Today while working in my office, I was playing my normal Pandora mix station, floating in and out as I moved between varying levels of concentration and spaciness. Then, midway through a song, I was startled upright. My brain stumbled, trying to make sense of what it was hearing, failing at instant recognition but knowing I was hearing something deeply, almost primally familiar. It was that odd sensation seeing someone you're struggle to place but knew ten or fifteen years ago, a wholly different thing than running into someone you're struggling to place but met last summer.
Finally I looked at the screen and saw that I was listening to Sinead O'Connor's version of "Streets of London," Ralph McTell's old folk hit. How did I not know she'd recorded this song? McTell's song was one that my parents had recorded off The Midnight Special, the folk program on Chicago's WFMT (named of course for the Ledbelly classic), turned into mix cassettes and played during our car trips. They're probably the songs I'll remember when I'm senile and have no idea what Lady Gaga, David Foster Wallace or Mad Men ever were or why I or anyone cared. Like a lot of these songs, "Streets of London," was a sad song by a guy with a plain voice and a guitar, filled with a longing that was probably a strange thing for a kid to have as their formative musical experience.
Sinead's version, though, is something else. Sinead, of course, is, was, always, Something Else. I've been thinking a lot recently about how the late 80s and early 90s were this weirdly open moment, culturally and politically: think Public Enemy, riot grrrls, Backlash on the best-seller list, Spike Lee. Backlash prompted me to go to a women's college. Musically, though, if I were to be honest, Bikini Kill and such were never really where it was at for me. Sinead on the other hand, was Something Else. (If I were to be very, very honest, Tori Amos was a big part of it too, but that's another story.)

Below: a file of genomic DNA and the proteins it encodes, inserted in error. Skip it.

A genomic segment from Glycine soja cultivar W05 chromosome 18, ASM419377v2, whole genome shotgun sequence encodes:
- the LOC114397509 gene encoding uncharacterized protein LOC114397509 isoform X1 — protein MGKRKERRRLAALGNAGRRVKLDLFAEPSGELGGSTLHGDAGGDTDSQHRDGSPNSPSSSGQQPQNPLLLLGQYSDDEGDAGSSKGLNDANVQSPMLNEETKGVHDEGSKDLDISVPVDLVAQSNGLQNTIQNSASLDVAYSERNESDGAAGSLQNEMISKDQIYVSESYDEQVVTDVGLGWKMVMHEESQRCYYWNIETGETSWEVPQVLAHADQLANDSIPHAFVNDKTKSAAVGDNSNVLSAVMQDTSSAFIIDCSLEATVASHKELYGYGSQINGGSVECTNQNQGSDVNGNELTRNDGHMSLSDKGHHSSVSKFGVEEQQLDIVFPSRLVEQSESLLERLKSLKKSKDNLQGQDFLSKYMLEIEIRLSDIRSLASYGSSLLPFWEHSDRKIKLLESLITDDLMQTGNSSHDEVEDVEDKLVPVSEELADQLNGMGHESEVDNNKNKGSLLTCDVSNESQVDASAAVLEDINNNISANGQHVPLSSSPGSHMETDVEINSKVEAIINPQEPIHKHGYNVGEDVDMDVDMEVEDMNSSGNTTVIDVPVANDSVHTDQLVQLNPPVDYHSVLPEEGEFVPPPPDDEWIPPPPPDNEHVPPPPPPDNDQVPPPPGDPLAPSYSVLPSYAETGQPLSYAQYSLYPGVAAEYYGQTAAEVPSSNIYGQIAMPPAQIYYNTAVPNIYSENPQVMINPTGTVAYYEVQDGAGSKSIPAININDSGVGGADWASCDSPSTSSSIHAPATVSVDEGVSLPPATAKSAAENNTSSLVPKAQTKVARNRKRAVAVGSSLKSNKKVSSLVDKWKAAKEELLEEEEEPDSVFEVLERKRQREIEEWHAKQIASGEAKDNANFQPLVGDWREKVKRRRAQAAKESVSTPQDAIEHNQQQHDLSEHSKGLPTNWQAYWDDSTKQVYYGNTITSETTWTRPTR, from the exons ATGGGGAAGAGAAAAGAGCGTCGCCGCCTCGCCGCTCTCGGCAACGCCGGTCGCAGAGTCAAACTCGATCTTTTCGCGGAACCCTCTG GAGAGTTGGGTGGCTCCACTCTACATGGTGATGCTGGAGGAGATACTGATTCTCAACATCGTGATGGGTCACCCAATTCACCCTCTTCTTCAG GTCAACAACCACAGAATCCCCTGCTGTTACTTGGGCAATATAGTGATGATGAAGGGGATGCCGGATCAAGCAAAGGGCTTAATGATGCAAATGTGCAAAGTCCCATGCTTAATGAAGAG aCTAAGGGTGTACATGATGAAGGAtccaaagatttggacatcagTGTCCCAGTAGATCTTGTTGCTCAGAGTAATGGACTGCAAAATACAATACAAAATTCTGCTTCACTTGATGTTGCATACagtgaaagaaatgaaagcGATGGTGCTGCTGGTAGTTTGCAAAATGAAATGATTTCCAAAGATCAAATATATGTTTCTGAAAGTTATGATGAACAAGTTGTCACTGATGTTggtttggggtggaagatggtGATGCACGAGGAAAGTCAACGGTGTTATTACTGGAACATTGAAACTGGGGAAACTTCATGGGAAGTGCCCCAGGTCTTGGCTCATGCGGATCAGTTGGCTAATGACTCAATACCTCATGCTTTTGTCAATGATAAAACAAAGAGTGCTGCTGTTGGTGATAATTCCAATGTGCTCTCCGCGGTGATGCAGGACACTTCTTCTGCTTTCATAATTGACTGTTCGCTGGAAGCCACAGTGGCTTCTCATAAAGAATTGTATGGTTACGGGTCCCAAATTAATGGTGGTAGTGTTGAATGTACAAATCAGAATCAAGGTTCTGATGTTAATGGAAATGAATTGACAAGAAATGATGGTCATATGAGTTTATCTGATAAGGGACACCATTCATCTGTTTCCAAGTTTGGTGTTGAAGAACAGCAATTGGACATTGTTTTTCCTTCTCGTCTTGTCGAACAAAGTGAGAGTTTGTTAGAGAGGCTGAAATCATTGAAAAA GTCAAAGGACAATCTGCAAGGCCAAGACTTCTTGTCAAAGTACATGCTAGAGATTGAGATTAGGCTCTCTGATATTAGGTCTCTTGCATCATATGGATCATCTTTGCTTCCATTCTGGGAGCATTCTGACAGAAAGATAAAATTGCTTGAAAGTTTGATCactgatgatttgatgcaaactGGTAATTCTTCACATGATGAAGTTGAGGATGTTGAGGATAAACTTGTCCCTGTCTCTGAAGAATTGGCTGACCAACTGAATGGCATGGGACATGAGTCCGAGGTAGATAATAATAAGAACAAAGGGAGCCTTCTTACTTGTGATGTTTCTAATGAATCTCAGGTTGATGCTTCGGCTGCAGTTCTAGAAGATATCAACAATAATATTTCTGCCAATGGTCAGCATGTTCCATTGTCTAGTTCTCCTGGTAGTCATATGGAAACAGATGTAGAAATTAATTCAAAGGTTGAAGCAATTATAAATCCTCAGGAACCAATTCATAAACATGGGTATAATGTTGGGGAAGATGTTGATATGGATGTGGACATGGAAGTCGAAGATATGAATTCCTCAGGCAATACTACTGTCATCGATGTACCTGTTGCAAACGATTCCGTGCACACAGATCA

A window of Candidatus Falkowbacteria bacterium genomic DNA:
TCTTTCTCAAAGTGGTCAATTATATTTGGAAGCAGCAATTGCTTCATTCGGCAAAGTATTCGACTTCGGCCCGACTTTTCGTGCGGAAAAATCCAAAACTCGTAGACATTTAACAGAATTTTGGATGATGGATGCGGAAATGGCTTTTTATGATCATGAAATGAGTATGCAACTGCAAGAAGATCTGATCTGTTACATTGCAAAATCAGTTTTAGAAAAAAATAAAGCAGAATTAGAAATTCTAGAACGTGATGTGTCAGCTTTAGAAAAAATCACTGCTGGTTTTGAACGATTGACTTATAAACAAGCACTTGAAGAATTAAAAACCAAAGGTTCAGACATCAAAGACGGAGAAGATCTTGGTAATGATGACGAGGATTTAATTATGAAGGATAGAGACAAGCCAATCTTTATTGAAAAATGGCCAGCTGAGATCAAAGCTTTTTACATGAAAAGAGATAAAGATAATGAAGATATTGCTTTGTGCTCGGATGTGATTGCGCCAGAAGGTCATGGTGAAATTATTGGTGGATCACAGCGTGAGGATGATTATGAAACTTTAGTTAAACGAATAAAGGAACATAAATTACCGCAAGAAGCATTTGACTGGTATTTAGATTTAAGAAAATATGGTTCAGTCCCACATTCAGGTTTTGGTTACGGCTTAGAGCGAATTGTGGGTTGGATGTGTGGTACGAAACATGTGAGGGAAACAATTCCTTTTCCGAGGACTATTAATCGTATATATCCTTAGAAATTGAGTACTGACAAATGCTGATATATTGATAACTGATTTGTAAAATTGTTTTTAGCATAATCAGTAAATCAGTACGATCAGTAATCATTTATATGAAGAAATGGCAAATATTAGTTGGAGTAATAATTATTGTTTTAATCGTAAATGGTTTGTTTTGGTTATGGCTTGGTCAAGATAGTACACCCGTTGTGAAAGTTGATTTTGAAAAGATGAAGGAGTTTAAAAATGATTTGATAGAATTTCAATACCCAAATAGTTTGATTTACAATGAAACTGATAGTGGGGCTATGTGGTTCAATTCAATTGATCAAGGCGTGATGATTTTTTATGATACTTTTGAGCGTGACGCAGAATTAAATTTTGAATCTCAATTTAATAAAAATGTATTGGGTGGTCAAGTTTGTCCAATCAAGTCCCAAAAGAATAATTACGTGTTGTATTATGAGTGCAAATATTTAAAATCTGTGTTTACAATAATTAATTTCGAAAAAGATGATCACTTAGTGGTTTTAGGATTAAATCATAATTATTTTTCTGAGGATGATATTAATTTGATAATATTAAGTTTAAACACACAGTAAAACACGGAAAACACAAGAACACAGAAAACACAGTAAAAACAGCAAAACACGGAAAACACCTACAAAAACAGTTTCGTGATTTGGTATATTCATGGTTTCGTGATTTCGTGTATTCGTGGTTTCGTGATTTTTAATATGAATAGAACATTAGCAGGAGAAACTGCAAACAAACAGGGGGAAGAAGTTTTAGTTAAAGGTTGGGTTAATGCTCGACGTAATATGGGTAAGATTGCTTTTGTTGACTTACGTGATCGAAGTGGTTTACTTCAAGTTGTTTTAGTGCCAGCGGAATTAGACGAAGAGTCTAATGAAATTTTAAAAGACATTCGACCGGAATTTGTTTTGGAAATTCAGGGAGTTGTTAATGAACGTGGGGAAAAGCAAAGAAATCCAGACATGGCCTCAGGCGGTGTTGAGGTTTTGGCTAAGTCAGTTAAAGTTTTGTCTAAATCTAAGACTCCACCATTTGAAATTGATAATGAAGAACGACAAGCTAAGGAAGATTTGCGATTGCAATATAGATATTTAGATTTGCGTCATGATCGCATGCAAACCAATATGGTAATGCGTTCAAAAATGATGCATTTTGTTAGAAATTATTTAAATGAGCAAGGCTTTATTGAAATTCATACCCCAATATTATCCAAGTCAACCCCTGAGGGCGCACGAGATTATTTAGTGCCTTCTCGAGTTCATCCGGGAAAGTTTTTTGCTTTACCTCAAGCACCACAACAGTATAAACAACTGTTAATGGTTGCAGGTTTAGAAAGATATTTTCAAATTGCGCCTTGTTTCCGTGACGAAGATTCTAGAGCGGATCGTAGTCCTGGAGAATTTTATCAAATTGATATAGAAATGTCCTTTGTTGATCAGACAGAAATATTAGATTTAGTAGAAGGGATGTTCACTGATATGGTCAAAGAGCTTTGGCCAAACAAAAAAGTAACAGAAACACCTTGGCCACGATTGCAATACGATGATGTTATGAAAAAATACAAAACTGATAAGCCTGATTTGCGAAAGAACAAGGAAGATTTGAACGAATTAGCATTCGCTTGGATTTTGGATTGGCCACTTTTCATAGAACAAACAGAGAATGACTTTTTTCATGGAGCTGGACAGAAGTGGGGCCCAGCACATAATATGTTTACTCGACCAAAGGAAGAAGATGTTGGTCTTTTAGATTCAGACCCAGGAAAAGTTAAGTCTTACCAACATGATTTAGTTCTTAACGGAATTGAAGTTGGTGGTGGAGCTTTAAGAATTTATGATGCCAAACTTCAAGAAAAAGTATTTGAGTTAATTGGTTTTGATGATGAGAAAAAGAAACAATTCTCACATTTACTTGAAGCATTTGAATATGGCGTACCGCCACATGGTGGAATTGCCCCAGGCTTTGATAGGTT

Now, it's tempting to write something nostalgic about how I listened to I Do Not Want What I Haven't Got obsessively, and how it understood me perfectly, and all that, but that's not quite how it went down. It was more like she was someone I was always conscious of, but who was unsettling, and I knew it would be more unsettling to spend too much more time with her. I was an intense person trying to hide; she was an intense person who made one of the best videos of all time by being totally exposed. I remember talking to a friend about the bald head and the closeup, and how brave they were, how beautiful she had to be pull it off, only vaguely sensing how brave and subversive it all was for a twenty-three year old who was already a single mother, already getting heat for her politics, for talking about her abusive childhood, whose debut was full of all the mythic poetry we could want at sixteen but also a song whose sublime horniness we could only begin to appreciate back then, who ended one of the greatest breakup albums of all time with the bare a cappella incantation "I Do Not Want What I Haven't Got" - quite something for sixteen year olds to try to wrap our heads around - but who also put one of the best anti-Thatcher songs in the middle of it.